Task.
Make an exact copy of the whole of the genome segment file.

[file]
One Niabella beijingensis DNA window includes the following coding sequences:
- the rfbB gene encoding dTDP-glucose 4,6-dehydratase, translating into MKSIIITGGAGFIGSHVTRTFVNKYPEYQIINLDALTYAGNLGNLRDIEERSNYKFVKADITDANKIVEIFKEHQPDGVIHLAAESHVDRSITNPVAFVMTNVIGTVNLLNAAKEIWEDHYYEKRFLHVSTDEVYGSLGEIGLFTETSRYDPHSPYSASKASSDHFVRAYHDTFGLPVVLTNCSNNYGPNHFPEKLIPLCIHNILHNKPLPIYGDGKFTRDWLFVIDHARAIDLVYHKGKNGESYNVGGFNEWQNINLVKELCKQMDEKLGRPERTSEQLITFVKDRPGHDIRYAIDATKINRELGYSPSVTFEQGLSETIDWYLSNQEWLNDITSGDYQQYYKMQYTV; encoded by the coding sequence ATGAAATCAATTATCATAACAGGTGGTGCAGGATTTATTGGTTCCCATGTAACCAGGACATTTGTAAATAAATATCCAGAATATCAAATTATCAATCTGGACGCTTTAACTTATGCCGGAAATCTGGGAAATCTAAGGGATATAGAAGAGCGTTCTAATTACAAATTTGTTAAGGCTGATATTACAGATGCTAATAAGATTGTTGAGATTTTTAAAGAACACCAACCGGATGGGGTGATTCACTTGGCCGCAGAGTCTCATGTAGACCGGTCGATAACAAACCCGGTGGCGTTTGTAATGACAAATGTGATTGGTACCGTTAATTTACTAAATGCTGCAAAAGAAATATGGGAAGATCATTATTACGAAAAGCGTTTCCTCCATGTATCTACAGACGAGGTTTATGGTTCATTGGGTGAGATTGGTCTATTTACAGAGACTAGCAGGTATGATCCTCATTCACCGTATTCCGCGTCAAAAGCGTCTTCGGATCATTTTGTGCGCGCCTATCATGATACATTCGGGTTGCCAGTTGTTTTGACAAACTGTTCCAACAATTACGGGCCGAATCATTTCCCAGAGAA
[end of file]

One Niabella beijingensis DNA window includes the following coding sequences:
- the rfbB gene encoding dTDP-glucose 4,6-dehydratase, translating into MKSIIITGGAGFIGSHVTRTFVNKYPEYQIINLDALTYAGNLGNLRDIEERSNYKFVKADITDANKIVEIFKEHQPDGVIHLAAESHVDRSITNPVAFVMTNVIGTVNLLNAAKEIWEDHYYEKRFLHVSTDEVYGSLGEIGLFTETSRYDPHSPYSASKASSDHFVRAYHDTFGLPVVLTNCSNNYGPNHFPEKLIPLCIHNILHNKPLPIYGDGKFTRDWLFVIDHARAIDLVYHKGKNGESYNVGGFNEWQNINLVKELCKQMDEKLGRPERTSEQLITFVKDRPGHDIRYAIDATKINRELGYSPSVTFEQGLSETIDWYLSNQEWLNDITSGDYQQYYKMQYTV; encoded by the coding sequence ATGAAATCAATTATCATAACAGGTGGTGCAGGATTTATTGGTTCCCATGTAACCAGGACATTTGTAAATAAATATCCAGAATATCAAATTATCAATCTGGACGCTTTAACTTATGCCGGAAATCTGGGAAATCTAAGGGATATAGAAGAGCGTTCTAATTACAAATTTGTTAAGGCTGATATTACAGATGCTAATAAGATTGTTGAGATTTTTAAAGAACACCAACCGGATGGGGTGATTCACTTGGCCGCAGAGTCTCATGTAGACCGGTCGATAACAAACCCGGTGGCGTTTGTAATGACAAATGTGATTGGTACCGTTAATTTACTAAATGCTGCAAAAGAAATATGGGAAGATCATTATTACGAAAAGCGTTTCCTCCATGTATCTACAGACGAGGTTTATGGTTCATTGGGTGAGATTGGTCTATTTACAGAGACTAGCAGGTATGATCCTCATTCACCGTATTCCGCGTCAAAAGCGTCTTCGGATCATTTTGTGCGCGCCTATCATGATACATTCGGGTTGCCAGTTGTTTTGACAAACTGTTCCAACAATTACGGGCCGAATCATTTCCCAGAGAA